UX Oxford – Why do serious usability problems often go unfixed?
This week I attended a UX Oxford talk from Caroline Jarrett and Steve Krug entitled "...but the lightbulb has to want to change: Why do the most serious usability problems we uncover often go unfixed?" This is a fantastic subject and it was really great to hear from two such leaders in the User Experience field discussing their thoughts, research and findings.
Caroline and Steve had found time and time again that when they found usability issues and presented them to the stakeholders/clients, even when the feedback was received enthusiastically and everyone is keen to get the issues fixed, months or years later those same problems would still be there, unchanged.
Together they conducted a survey of UX professionals to see if they could get to the bottom of why this might be happening and what could be done about it. Caroline and Steve will be presenting the results of their survey at the UPA conference in Las Vegas next month, but gave us a sneak preview.
The three most common reasons for not fixing serious usability issues were:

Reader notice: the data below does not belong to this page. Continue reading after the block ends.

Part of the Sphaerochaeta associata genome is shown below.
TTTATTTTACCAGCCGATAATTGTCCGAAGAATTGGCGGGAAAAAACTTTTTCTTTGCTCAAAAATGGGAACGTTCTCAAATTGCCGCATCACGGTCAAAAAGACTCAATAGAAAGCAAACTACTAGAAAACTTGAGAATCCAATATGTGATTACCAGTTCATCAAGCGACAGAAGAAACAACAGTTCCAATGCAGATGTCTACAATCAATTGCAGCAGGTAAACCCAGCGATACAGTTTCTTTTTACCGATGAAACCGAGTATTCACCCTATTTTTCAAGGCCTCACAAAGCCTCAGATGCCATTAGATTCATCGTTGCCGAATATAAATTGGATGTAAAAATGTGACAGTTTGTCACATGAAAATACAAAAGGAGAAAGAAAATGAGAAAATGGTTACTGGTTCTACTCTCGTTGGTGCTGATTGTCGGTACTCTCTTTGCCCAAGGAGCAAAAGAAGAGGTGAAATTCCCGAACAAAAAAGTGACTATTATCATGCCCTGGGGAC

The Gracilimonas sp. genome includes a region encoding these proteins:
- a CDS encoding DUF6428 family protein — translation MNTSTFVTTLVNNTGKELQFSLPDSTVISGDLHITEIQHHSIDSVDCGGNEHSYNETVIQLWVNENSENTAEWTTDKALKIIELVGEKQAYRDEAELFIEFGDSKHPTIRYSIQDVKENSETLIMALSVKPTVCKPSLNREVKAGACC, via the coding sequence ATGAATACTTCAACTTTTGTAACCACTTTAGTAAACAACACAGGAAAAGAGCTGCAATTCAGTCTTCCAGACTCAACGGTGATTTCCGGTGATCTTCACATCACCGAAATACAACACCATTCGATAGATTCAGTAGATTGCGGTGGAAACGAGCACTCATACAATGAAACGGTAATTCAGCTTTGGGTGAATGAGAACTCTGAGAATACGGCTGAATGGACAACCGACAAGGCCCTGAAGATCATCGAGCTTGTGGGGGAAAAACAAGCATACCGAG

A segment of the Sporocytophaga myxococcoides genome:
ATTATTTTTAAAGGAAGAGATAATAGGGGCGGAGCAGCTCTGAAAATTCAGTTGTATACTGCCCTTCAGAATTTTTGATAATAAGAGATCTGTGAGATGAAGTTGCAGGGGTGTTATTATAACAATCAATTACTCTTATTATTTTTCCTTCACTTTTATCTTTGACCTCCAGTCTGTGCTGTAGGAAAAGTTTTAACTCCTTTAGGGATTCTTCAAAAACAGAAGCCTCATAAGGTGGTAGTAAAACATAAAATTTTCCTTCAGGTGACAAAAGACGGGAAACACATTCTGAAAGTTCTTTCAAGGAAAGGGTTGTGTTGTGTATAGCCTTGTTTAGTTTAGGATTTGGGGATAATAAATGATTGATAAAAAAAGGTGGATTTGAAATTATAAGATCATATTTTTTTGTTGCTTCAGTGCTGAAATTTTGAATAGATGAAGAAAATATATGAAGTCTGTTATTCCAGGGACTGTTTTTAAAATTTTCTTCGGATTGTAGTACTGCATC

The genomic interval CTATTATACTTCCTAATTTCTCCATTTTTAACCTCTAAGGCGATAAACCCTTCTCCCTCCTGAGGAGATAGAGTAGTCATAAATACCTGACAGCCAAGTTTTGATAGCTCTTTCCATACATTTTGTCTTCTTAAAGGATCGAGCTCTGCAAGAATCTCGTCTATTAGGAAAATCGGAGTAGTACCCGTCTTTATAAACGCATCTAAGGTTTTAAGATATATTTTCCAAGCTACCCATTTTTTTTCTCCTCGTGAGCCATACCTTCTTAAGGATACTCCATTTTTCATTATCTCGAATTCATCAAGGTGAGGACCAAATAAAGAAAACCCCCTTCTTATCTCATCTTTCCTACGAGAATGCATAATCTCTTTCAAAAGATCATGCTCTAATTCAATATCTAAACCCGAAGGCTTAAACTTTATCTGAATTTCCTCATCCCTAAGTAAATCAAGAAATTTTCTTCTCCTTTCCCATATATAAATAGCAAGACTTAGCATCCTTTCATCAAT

- The suggestion conflicted with a key decision maker's opinion or belief.
- There was not enough time/money/resource available to fix the problem.
- The fixes were postponed until the next major redesign.
I'm sure these reasons ring true to all of us, but what can be done about it? Some suggestions were defeatist ("accept it", "give in", "choose better clients", "find a new job"); some moved for improving the UX process ("do testing earlier", "make stakeholders watch the user testing"); and some suggested looking at the issues from the developer's point of view to try and reduce the occurrences of issues in the first place.
Steve and Caroline had their own recommendations based on their experience and the results of their investigation:
- Focus ruthlessly on a small number of the most important problems. Choose the 3 problems you want the stakeholders/client to address first and don't tell them about the rest until those are fixed. Don't distract them with trivial low-hanging fruit, or overwhelm them with dozens/hundreds of issues; give them focus.
- Get better at politics. Fight hard for more power to push your suggestions through. Find the right decision-maker and understand what motivates them, then pitch your case in a way that will appeal.
There was some good discussion with the audience around whether it was better to link usability issues to a loss/gain in revenue, or to push for more people to watch the usability testing - which of these would have more impact on stakeholder's motivation to fix the issues found is uncertain. I expect it will depend on the people and company in question.
Caroline has posted her slides from the talk on Slideshare, you can view them below.
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